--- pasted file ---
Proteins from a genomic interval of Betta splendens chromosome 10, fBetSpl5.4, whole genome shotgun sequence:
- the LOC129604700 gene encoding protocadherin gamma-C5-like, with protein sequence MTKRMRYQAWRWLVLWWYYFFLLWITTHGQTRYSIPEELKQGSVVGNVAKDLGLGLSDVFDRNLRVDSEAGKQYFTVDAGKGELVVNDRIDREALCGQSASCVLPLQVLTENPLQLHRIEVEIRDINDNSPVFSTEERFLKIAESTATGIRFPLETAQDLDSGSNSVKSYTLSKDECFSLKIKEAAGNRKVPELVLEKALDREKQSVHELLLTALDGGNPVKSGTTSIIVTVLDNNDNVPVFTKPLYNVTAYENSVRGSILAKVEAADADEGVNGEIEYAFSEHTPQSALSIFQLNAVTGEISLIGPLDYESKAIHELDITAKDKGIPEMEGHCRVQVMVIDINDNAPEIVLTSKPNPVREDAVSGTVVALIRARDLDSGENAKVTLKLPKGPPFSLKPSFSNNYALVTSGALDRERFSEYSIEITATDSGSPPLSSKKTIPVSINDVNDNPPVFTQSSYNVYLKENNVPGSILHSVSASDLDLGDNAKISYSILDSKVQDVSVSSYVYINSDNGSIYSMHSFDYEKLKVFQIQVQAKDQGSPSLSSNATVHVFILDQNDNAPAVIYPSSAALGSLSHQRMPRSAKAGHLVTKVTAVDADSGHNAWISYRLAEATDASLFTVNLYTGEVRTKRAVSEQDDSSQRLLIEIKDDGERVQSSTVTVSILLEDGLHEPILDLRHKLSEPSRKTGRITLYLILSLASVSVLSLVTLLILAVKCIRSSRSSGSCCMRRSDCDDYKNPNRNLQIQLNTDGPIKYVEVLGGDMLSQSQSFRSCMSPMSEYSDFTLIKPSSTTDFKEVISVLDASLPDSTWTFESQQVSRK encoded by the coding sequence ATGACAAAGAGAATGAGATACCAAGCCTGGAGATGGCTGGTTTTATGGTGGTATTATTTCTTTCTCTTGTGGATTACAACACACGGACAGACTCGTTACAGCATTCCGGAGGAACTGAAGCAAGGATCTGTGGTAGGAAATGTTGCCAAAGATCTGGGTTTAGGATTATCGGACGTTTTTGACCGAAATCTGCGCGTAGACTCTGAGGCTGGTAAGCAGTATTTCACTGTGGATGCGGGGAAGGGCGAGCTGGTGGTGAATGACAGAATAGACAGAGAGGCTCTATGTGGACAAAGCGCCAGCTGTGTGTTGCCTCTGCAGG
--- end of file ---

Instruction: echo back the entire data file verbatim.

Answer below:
Proteins from a genomic interval of Betta splendens chromosome 10, fBetSpl5.4, whole genome shotgun sequence:
- the LOC129604700 gene encoding protocadherin gamma-C5-like, with protein sequence MTKRMRYQAWRWLVLWWYYFFLLWITTHGQTRYSIPEELKQGSVVGNVAKDLGLGLSDVFDRNLRVDSEAGKQYFTVDAGKGELVVNDRIDREALCGQSASCVLPLQVLTENPLQLHRIEVEIRDINDNSPVFSTEERFLKIAESTATGIRFPLETAQDLDSGSNSVKSYTLSKDECFSLKIKEAAGNRKVPELVLEKALDREKQSVHELLLTALDGGNPVKSGTTSIIVTVLDNNDNVPVFTKPLYNVTAYENSVRGSILAKVEAADADEGVNGEIEYAFSEHTPQSALSIFQLNAVTGEISLIGPLDYESKAIHELDITAKDKGIPEMEGHCRVQVMVIDINDNAPEIVLTSKPNPVREDAVSGTVVALIRARDLDSGENAKVTLKLPKGPPFSLKPSFSNNYALVTSGALDRERFSEYSIEITATDSGSPPLSSKKTIPVSINDVNDNPPVFTQSSYNVYLKENNVPGSILHSVSASDLDLGDNAKISYSILDSKVQDVSVSSYVYINSDNGSIYSMHSFDYEKLKVFQIQVQAKDQGSPSLSSNATVHVFILDQNDNAPAVIYPSSAALGSLSHQRMPRSAKAGHLVTKVTAVDADSGHNAWISYRLAEATDASLFTVNLYTGEVRTKRAVSEQDDSSQRLLIEIKDDGERVQSSTVTVSILLEDGLHEPILDLRHKLSEPSRKTGRITLYLILSLASVSVLSLVTLLILAVKCIRSSRSSGSCCMRRSDCDDYKNPNRNLQIQLNTDGPIKYVEVLGGDMLSQSQSFRSCMSPMSEYSDFTLIKPSSTTDFKEVISVLDASLPDSTWTFESQQVSRK encoded by the coding sequence ATGACAAAGAGAATGAGATACCAAGCCTGGAGATGGCTGGTTTTATGGTGGTATTATTTCTTTCTCTTGTGGATTACAACACACGGACAGACTCGTTACAGCATTCCGGAGGAACTGAAGCAAGGATCTGTGGTAGGAAATGTTGCCAAAGATCTGGGTTTAGGATTATCGGACGTTTTTGACCGAAATCTGCGCGTAGACTCTGAGGCTGGTAAGCAGTATTTCACTGTGGATGCGGGGAAGGGCGAGCTGGTGGTGAATGACAGAATAGACAGAGAGGCTCTATGTGGACAAAGCGCCAGCTGTGTGTTGCCTCTGCAGG